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Selective Skepticism and the Existence of Jesus
As we were growing up, adults would tell us “Don’t believe everything you hear”, or “Don’t believe everything you read.” If we did, we’d eventually be taken for a ride, which could cost us time, money, or even our lives. But when does a healthy skepticism go too far? Well, certainly that line has been crossed when in order to maintain one's skepticism you must be completely unskeptical of something else. As an example, I’d like to offer up the idea that Jesus never existed, a canard that keeps resurfacing in skeptical quarters.
Despite the number of followers that it commands, it’s a claim that doesn’t even rise to the level of being called tenuous or flimsy. One must show that EVERYTHING in the Gospels was made up, and that the Roman and Jewish references to him do not establish Him as a historical figure. In one of the online discussion forums that I participate in, one person relayed some objections regarding the historicity of Jesus that she’d heard. One was that the non-Christian references to Jesus didn’t confirm his existence because it was still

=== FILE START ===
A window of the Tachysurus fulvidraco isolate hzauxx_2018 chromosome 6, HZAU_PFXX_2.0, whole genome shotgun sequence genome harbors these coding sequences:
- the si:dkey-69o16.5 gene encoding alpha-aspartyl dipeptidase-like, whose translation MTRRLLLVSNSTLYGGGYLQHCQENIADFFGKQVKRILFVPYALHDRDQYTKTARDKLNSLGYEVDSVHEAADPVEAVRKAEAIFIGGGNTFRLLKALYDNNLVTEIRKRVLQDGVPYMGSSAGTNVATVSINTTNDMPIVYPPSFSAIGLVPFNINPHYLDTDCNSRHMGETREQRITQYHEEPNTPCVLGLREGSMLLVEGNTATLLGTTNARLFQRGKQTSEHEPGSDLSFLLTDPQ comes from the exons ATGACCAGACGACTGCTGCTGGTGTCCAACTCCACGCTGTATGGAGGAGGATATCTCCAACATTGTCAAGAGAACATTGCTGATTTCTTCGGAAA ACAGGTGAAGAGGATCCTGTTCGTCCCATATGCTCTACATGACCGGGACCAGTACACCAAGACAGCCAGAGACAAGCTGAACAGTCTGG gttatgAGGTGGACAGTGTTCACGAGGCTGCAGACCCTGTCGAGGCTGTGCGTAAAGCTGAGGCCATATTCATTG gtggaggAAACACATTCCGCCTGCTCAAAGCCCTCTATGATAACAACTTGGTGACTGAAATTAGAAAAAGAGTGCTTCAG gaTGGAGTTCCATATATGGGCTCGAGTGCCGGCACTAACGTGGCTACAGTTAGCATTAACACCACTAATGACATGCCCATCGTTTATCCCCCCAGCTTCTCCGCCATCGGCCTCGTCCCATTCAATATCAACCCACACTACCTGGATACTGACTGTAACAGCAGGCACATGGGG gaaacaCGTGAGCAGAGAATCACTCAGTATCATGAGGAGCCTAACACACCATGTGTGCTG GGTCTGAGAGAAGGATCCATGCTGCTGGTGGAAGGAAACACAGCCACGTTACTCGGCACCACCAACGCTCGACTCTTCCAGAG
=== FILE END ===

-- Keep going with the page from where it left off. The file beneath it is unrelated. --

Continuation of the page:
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possible that they had just merely repeated the claims of what Christians were saying. But wait a minute! What confirmation do we have for the claim that these writers were just going off of what Christians were saying?
Let’s examine two of these non-biblical witnesses. First up is the Jewish Historian Flavius Josephus, author of a passage that has been disputed as a later Christian interpolation, but is recognized by most scholars as only being a partial one, with a core that is original to Josephus. I’ll quote the Arabic version, as there is no evidence of later Christian tampering, and is likely to be pretty close to what Josephus originally wrote…
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